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MLB Needs Some Customer-Service Help

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Here's something the new Commissioner could work on.

This photo doesn't have anything to do with my article, but I think it's cool that Javier Baez has the MLB logo tattooed on the back of his neck
This photo doesn't have anything to do with my article, but I think it's cool that Javier Baez has the MLB logo tattooed on the back of his neck
Jim McIsaac/Getty Images

Earlier today, I emailed MLB customer support because I had a question regarding my MLB.TV subscription. I had done this because when I called the customer-service phone number, the person on the other end of the line had such a thick accent that I could literally not understand a thing he was saying.

So that's step 1, MLB: get people on your phone lines that customers can understand. Yes, even if it costs a little more. You're a $9 billion business. You can afford it.

But step 2 comes in the wake of the auto-response email I received. The first alarming thing was the subject line of the response:

Incident: 150130-000411

"Incident"? What is this, a traffic citation? The subject line tells me absolutely nothing about the issue I emailed about -- looks like it's just a combination of today's date and how many emails they've received today -- and, for many email clients, is an invitation to ship that email to spam. Then there's the body of the email:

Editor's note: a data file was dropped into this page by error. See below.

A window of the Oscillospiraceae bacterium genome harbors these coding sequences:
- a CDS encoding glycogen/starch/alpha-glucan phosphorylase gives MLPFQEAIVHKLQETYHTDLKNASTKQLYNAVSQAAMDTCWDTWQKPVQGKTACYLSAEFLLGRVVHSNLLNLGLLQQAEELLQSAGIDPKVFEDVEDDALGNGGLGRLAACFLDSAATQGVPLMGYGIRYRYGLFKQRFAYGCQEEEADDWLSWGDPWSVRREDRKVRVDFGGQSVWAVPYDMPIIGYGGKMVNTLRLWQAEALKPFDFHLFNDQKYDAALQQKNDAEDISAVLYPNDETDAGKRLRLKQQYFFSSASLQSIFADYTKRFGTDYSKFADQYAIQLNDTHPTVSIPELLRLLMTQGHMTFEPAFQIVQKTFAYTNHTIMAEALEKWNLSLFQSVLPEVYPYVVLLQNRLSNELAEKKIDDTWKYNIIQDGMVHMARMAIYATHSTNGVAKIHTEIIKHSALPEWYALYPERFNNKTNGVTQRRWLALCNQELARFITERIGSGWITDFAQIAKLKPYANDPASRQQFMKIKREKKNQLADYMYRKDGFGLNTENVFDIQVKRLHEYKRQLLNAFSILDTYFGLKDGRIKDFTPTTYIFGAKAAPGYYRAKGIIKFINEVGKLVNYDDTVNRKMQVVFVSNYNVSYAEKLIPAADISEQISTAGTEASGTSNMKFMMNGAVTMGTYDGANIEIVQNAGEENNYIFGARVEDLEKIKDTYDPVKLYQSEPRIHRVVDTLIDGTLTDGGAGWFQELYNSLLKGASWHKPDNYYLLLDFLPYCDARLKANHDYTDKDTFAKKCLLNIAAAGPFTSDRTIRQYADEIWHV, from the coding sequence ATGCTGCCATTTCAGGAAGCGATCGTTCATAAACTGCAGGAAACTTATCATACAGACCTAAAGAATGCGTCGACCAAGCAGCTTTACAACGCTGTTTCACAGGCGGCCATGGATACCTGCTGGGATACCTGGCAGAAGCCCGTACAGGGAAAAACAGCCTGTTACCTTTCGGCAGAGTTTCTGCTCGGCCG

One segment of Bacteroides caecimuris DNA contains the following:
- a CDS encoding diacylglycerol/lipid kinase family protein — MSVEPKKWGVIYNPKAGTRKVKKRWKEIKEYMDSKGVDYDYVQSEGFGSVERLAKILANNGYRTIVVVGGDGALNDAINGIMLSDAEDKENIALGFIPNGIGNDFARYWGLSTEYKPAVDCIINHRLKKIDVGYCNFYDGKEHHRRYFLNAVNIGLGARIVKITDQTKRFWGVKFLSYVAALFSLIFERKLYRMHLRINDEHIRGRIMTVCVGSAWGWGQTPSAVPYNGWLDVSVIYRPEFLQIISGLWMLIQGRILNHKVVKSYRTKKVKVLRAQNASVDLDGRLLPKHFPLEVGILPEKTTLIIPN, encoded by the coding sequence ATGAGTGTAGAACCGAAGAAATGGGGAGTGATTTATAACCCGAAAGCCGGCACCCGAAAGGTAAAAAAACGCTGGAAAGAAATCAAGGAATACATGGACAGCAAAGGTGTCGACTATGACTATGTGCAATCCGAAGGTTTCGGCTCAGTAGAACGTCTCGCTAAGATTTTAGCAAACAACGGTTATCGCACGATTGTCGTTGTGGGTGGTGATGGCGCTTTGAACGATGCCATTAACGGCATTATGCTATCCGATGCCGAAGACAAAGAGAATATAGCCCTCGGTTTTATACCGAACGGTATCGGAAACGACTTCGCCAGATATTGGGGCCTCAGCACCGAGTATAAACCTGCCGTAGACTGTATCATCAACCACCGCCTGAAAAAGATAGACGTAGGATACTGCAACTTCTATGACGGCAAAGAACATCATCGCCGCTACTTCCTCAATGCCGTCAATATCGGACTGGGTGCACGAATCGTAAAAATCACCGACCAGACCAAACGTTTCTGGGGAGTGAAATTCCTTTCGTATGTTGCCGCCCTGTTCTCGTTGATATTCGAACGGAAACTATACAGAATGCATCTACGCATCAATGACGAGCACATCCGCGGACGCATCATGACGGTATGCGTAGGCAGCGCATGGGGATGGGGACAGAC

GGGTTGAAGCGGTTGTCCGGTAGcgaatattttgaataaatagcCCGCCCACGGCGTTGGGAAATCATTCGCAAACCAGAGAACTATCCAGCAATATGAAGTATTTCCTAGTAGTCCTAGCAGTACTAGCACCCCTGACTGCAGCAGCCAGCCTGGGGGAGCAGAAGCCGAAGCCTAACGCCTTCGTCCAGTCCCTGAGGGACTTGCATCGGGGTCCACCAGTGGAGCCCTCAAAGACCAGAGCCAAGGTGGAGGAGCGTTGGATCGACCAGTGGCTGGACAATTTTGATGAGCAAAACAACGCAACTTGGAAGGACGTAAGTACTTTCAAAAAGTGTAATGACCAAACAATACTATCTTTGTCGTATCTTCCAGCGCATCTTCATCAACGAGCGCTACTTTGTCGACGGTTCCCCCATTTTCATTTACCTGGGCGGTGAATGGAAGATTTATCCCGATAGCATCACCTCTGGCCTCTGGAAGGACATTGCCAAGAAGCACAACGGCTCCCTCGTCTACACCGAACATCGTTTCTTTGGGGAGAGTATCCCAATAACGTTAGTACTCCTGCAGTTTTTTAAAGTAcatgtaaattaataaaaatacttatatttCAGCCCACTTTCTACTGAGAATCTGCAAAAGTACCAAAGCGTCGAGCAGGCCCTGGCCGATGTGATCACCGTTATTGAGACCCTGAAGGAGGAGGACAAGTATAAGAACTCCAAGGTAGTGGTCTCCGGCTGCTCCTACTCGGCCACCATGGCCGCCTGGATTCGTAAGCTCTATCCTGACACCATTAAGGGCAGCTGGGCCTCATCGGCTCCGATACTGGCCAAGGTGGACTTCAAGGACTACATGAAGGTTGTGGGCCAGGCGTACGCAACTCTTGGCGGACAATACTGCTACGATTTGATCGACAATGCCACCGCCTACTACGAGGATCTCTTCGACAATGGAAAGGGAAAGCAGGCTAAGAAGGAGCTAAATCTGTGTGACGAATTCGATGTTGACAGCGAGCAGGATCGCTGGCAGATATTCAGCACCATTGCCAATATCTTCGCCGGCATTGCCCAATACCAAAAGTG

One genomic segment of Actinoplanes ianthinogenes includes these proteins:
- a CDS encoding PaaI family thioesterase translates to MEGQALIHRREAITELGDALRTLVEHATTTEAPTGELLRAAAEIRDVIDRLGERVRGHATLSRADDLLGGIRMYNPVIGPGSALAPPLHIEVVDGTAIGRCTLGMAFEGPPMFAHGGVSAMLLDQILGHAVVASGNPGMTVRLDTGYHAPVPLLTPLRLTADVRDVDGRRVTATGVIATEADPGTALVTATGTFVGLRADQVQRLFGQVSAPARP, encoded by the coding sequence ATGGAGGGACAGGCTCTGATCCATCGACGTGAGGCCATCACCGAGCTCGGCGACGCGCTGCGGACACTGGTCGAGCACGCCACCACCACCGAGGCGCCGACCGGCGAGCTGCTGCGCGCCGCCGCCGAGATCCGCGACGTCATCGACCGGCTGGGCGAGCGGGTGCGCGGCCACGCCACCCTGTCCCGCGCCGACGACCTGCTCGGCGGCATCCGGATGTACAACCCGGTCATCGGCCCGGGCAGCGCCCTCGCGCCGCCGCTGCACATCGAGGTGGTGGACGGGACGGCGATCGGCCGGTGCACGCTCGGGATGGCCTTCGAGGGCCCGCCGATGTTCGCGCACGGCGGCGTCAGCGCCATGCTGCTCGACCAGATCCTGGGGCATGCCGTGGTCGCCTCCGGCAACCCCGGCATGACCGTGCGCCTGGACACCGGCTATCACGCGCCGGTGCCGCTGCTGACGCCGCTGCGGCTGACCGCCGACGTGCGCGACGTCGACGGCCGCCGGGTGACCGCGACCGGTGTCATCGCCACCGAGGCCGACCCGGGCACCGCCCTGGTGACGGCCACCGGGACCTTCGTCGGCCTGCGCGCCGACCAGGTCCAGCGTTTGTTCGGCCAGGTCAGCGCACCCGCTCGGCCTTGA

Dear Valued User:

Thank you for contacting MLB.com Customer Support. We have received your email and will respond to your request as quickly as possible.

For all product and technical questions we encourage you to visit our FAQs www.mlb.com/faq or visit our MLB.TV Forum www.mlb.com/forum. 

If you asked a question about billing for a subscription product, your request is being processed.  Please be advised if you cancelled a subscription in accordance with the MLB.com Terms of Use.

Sincerely,
MLB.com Customer Support Team

PLEASE DO NOT RESPOND TO THIS MESSAGE. IT WAS SENT FROM AN ADDRESS THAT CANNOT RECEIVE INCOMING MAIL.

"Valued User"? Now, does that make you feel valued? It makes me feel like I'm a fake user name someone made up for MLB.com. Perhaps "Dear Baseball Fan" might be a bit more friendly? And then I read this sentence:

Please be advised if you cancelled a subscription in accordance with the MLB.com Terms of Use.

What does that even mean? It's a nonsense phrase. Please be advised... what, exactly? Also, I didn't cancel, so that's irrelevant.

MLB has a long way to go to become more customer-friendly in a lot of ways. Here's one where they could start. Rob Manfred, you ought to get someone on your team to help design more consumer-friendly autoresponse emails and get people you can actually understand on the help line.